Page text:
I would be lying if I said I was looking forward to “The Void.” Not only have I not been a fan of what Astron 6 has put out there for audiences, but “The Void” seemed generally like a vain attempt at Lovecraft. I’m glad to admit, though, that “The Void” is so far the best film Astron 6 has ever put out there. While the fan boy winks and nods are still there, it’s considerably toned down and doesn’t bog “The Void” down too much. Directors Jeremy Gillespie and Steven Kostanski are damn good at taking a miniscule budget and building with that, as “The Void” is an incredibly creepy survival horror film that feels like a nightmare from beginning to end. Even when the film has seemingly closed, “The Void” is never done choking you with its mesmerizing imagery of another world, and assures you that it will indeed return to haunt the audience once more.
In the nineties, Hercules and Xena garnered humongous fan bases that were vocal and loud. And this was long before the internet became a common facet in every home in the world. Hercules begat Xena and Xena became the more popular of the pairing, with Hercules still showing up every so often to remind us that, yes, Kevin Sorbo was still on his journeys as the half god. Both series were so big they even prompted a ton of merchandise, including a prequel TV series aimed at kids starring a very young Ryan Gosling, and this animated action movie, which barely clocks in at eighty minutes. I’m not sure if this movie is even considered canon, but it is Hercules and Xena together again, fighting evil Titans and trying to stop the evil Goddess Hera.
The first time I ever saw “Mortal Kombat” was in 1992 when I stopped by a grocery store on the way to school and saw a pair of guys battling one another on the arcade cabinet. Though “Street Fighter 2” was huge, “Mortal Kombat” made its own waves by realistic character models and some of the most vicious video game violence ever conceived in its era. So came the 1995 movie where not even then was there this much babbling about supernatural forces, and tournaments. “The Journey Begins” works overtime to build a mythology from this simple video game, and fails big time. It feels like someone at Threshold Studios were alerted about the upcoming movie and only had about two weeks to build a respectable animated tie-in.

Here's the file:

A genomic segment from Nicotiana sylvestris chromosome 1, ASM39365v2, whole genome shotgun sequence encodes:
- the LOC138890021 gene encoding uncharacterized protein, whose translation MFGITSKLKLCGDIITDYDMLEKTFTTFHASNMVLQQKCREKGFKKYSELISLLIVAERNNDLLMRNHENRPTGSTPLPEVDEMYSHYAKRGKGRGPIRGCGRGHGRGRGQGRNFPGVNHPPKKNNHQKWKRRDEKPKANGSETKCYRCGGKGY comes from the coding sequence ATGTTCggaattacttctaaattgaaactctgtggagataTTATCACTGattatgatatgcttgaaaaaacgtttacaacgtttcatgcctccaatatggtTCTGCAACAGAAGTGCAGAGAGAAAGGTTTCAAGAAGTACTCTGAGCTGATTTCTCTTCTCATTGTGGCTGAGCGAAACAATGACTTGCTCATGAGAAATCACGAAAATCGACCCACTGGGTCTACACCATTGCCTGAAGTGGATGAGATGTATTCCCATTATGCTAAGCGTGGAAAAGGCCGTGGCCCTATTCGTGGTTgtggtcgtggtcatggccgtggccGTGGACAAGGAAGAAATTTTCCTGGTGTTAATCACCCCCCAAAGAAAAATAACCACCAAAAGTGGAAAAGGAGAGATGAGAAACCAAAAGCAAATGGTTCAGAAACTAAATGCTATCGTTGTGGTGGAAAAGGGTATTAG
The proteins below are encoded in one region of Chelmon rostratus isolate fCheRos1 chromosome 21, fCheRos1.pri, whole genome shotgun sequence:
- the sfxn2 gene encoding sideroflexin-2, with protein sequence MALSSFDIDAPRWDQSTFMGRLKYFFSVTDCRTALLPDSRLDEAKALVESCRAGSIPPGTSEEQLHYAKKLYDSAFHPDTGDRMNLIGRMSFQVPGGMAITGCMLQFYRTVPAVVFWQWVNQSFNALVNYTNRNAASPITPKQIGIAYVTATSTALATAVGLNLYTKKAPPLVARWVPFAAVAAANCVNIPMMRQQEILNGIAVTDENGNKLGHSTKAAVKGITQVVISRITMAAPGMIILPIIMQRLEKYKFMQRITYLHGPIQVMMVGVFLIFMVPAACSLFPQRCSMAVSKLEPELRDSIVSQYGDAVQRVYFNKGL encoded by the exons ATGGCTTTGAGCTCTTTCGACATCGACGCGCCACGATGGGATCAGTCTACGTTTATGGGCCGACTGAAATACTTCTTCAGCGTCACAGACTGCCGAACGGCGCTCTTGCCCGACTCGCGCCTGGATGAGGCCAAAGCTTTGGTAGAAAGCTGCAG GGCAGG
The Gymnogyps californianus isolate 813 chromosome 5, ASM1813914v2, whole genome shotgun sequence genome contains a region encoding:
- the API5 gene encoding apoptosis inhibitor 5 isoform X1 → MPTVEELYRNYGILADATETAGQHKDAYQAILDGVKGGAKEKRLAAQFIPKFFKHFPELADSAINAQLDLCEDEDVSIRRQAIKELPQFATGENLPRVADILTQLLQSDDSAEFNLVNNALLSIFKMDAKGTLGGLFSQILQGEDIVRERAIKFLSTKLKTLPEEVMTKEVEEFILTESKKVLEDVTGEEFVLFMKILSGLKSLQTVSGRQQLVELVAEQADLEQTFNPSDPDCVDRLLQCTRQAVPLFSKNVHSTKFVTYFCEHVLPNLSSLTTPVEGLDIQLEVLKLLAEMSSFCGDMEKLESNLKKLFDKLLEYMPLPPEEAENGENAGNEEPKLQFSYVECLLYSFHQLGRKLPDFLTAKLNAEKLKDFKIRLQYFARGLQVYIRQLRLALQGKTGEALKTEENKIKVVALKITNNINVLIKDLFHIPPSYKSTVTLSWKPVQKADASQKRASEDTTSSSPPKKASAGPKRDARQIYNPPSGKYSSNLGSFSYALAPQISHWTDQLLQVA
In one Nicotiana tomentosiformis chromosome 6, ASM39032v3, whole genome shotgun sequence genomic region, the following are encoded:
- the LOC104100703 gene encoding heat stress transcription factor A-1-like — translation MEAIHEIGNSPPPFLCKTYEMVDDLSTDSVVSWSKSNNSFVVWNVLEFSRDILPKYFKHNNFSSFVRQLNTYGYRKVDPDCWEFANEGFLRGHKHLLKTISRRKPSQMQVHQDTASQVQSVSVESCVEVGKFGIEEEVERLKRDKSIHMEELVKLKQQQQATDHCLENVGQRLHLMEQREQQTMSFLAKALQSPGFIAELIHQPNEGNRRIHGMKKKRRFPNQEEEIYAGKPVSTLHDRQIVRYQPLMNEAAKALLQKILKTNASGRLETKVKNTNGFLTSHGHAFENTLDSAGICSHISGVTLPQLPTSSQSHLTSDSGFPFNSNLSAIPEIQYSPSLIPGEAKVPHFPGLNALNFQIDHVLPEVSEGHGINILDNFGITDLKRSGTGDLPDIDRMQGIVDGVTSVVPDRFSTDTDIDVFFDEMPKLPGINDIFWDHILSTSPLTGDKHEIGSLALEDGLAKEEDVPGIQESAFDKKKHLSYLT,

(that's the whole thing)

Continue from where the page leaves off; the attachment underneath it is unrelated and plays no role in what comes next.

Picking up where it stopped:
Sam Liu’s “The Judas Contract” is both a sequel to “Justice League vs. Teen Titans,” and an adaptation of perhaps one of the most iconic storylines in comic book history. And, I’ll just say it: The animated series of “Teen Titans” accomplished this storyline so much better. With “The Judas Contract” we’re given literally eighty four minutes to know, understand and empathize with the Teen Titans and perhaps feel a twinge of shock when they’re betrayed by a close ally. With the animated series, we were given so much more build up and time to understand the betrayal of Terra, as well as dodge all the creepy pedophilia overtones between villain Deathstroke and his assistant. The animated series allowed for a lot of build up and when Terra does make her descent in to the dark side it stings so much that even levelheaded Raven begins to shed a tear.